Statistical Methods in Psychology Journals
The APA's Task Force on Statistical Inference has published an article in the American Psychologist in which they present the changes they are planning on recommending be made in the APA Publication Manual. The citation is:
Wilkinson, L., & Task Force on Statistical Inference. (1999). Statistical methods in psychology journals: Guidelines and explanations. American Psychologist, 54, 594-604.
IMHO, this article is required reading for anyone who teaches statistics, experimental psychology, or any course in which students are expected to read original research articles or write a research proposal. It shall be required reading for students who take PSYC 6430 from me. I think it is very strongly recommended reading for any person who is a producer of psychological research (that is, all of our faculty) and recommended reading for all persons who are consumers of psychological research, including undergraduate students.
Among the suggestions made in this report are the following:
- Do not use hypothesis testing unless that is a method appropriate for your research (and it probably is not for most). If you are one of the first to start researching a particular area, exploratory methods are more appropriate than is hypothesis testing. If many have come before you, a meta-analysis might contribute more than would collecting data to test again a hypothesis already tested to death.
- Document how you decided what sample size to use (this should include an a priori power analysis).
- After the data are analyzed, report confidence intervals. Do not report what the power would be for an effect of the size suggested by your sample data.
- Screen your data for outliers, problems with distributional assumptions, etc. prior to any other statistical analysis.
- Apply Occam's razor to your choice of analytic techniques -- use the most simple analysis which can adequately answer the questions you pose.
- Use graphical methods to evaluate assumptions, do not use tests of the significance of any apparent departure from those assumptions.
- If you must test hypotheses, report an exact p-value (like "p = .037"), not just a dichotomous "accept-reject" statement (like "p < .05" or "p > .05").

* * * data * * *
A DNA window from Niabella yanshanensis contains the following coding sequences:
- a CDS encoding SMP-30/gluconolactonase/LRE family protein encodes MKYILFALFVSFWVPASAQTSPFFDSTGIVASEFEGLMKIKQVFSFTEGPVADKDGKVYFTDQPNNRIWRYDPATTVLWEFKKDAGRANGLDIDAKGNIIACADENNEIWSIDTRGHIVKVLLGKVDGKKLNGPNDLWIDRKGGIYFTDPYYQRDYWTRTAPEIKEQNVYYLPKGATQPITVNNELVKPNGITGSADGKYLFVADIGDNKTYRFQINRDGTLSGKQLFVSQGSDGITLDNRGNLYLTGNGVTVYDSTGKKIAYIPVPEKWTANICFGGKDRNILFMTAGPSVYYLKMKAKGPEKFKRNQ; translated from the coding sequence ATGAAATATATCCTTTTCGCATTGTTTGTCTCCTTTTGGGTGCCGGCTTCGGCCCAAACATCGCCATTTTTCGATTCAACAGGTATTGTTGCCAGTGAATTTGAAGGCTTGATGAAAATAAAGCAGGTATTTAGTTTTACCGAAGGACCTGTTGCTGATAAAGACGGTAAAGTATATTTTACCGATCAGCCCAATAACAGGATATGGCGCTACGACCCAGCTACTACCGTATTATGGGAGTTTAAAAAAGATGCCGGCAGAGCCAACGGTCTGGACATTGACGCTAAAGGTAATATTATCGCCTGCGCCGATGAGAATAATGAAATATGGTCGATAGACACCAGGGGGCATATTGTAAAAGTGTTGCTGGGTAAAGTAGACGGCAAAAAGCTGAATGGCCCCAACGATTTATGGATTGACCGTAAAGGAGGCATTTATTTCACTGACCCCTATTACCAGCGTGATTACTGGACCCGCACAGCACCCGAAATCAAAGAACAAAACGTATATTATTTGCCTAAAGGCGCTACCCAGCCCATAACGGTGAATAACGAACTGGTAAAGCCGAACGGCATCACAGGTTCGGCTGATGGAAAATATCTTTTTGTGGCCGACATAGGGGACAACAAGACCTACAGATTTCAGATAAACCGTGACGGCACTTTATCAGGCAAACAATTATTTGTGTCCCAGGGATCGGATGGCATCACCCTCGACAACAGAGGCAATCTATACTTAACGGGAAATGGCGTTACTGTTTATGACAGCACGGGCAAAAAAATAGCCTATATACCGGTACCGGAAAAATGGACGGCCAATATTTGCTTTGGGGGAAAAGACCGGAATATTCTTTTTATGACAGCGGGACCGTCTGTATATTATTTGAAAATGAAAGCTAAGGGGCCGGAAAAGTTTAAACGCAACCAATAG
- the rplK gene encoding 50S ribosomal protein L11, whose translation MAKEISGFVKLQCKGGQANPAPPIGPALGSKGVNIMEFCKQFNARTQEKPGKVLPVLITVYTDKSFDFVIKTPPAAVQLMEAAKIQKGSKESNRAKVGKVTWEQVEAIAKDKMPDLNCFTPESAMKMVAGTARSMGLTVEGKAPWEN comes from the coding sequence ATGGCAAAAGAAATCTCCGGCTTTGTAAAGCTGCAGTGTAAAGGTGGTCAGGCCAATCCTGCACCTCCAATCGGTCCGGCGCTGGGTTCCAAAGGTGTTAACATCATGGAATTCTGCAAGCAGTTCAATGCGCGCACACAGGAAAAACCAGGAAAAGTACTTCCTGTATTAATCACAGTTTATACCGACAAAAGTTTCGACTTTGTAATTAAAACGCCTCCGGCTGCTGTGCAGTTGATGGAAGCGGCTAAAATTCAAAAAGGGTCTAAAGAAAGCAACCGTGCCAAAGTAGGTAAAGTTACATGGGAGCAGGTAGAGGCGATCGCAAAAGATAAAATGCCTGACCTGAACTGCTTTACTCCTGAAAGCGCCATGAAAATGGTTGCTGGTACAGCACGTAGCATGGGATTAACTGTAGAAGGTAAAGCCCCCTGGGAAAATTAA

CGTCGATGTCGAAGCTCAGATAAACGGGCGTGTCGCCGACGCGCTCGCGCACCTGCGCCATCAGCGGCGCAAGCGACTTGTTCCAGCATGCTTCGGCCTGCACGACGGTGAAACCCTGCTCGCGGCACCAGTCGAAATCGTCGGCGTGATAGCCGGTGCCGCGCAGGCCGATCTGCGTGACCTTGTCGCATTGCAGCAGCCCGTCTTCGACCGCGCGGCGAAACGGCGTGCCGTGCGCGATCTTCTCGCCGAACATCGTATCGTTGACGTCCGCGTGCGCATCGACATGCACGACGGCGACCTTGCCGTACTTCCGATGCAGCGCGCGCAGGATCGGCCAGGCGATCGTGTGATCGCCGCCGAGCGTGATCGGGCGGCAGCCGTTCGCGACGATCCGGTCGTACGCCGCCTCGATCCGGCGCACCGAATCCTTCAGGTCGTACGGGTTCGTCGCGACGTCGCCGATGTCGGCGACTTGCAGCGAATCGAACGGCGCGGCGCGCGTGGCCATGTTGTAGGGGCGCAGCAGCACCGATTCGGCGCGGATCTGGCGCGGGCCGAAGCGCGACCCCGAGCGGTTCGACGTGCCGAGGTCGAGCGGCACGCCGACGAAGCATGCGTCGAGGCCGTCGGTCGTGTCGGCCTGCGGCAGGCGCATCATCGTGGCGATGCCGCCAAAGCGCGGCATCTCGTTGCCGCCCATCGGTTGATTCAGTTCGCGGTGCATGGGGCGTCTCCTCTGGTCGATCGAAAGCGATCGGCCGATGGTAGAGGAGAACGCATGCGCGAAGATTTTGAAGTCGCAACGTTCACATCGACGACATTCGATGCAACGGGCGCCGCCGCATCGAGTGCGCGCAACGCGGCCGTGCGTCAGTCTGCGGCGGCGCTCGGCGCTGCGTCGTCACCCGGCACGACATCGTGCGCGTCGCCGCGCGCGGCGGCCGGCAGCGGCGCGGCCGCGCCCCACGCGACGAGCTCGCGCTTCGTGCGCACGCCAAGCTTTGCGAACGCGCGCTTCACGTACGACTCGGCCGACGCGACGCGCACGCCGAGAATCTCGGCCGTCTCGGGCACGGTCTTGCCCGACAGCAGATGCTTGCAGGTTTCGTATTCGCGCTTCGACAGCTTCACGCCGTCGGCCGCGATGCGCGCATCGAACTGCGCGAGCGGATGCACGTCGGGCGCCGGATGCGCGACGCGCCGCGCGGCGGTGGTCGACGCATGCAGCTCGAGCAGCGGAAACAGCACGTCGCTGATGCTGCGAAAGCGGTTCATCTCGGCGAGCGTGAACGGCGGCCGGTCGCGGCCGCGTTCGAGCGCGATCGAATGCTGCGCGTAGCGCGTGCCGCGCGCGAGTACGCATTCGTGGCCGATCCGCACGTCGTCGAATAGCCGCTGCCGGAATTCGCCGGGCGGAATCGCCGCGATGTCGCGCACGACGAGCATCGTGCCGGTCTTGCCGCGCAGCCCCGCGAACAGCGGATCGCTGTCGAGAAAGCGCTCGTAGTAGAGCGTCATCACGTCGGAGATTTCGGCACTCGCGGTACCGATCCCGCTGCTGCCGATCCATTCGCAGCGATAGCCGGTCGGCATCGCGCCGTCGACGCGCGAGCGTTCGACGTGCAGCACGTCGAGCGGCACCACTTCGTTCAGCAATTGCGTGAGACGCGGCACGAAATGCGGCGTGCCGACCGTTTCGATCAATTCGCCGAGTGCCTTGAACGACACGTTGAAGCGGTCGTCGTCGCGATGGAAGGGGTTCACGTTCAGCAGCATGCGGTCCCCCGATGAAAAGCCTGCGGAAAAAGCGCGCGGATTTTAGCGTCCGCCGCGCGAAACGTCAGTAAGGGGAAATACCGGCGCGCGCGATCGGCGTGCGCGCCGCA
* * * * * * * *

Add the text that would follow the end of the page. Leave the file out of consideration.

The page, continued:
- Give effect size estimates in unstandardized form if the unit of measure is meaningful, in standardized form (such as d or r) if not.
- Provide confidence intervals for all important estimated parameters, including effect sizes.
- Do not use the "protected test" strategy, which is overly conservative. The protected test strategy involves first doing an ANOVA, then, only if that ANOVA is significant, conducting pairwise contrasts with something like Tukey's test or the REGWQ test (and you go straight to hell if you are still using obsolete procedures such as Newman-Keuls or Duncan range tests). These pairwise contrast procedures were designed to replace (not follow) ANOVA, and they control alpha familywise quite adequately without having to have a prior significant ANOVA. I would add that the protected test strategy is OK under one special circumstance -- when you have only three groups in a one-way layout. In that case, ANOVA, which, only if significant, is followed by simple pairwise contrast among means ("Fisher's LSD"), both holds familywise error at its nominal rate and maximizes power.
- Consider using a set of planned comparisons (those that directly address the questions you pose) rather than all possible pairwise comparisons.
- Have your head examined if you think that statistics can really allow you to make firm causal attributions from nonexperimental data. Yes, I am speaking to those of you who abuse path analysis, structural equations modeling, and assorted other multivariate techniques applied to nonexperimental data.
- Take advantage of the various new graphical displays available in modern statistical software.
You really should read the original article, there is a lot more there than I have summarized here.
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This page most recently revised on 15. May 2001.